Concept: Vilayanur S. Ramachandran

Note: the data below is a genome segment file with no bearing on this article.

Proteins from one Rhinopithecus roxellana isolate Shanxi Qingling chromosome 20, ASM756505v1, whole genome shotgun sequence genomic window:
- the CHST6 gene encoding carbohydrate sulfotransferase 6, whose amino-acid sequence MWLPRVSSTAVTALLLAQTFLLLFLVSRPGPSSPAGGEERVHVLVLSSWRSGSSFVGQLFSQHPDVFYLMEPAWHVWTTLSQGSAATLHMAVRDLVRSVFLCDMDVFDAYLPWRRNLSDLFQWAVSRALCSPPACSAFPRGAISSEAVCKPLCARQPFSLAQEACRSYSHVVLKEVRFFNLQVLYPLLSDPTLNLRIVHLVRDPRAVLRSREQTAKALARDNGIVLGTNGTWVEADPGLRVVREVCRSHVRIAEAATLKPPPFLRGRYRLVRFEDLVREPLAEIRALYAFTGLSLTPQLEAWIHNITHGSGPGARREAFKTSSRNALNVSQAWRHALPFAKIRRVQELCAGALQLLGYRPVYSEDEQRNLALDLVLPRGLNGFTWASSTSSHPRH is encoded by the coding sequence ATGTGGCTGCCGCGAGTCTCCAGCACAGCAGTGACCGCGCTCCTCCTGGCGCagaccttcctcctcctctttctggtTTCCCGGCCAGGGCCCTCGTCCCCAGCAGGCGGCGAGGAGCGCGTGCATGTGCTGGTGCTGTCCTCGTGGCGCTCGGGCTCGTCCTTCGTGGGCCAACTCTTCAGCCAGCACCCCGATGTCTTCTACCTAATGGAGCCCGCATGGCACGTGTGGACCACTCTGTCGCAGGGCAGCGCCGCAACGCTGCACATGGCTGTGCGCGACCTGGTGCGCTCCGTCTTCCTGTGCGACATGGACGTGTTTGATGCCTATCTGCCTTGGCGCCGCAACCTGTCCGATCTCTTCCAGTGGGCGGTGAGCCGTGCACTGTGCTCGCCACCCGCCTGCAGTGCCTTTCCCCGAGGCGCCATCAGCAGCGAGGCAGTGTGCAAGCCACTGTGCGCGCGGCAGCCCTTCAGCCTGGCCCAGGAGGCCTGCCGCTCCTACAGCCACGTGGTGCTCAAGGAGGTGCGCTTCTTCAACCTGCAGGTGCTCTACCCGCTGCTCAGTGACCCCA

When placing one hand on each side of a mirror and making synchronous bimanual movements, the mirror-reflected hand feels like one’s own hand that is hidden behind the mirror. We developed a novel mirror box illusion to investigate whether motoric, but not spatial, visuomotor congruence is sufficient for inducing multisensory integration, and importantly, if biomechanical constraints encoded in the body schema influence multisensory integration. Participants placed their hands in a mirror box in opposite postures (palm up, palm down), creating a conflict between visual and proprioceptive feedback for the hand behind the mirror. After synchronous bimanual hand movements in which the viewed and felt movements were motorically congruent but spatially in the opposite direction, participants felt that the hand behind the mirror rotated or completely flipped towards matching the hand reflection (illusory displacement), indicating facilitation of multisensory integration by motoric visuomotor congruence alone. Some wrist rotations are more difficult due to biomechanical constraints. We predicted that these biomechanical constraints would influence illusion effectiveness, even though the illusion does not involve actual limb movement. As predicted, illusory displacement increased as biomechanical constraints and angular disparity decreased, providing evidence that biomechanical constraints are processed in multisensory integration.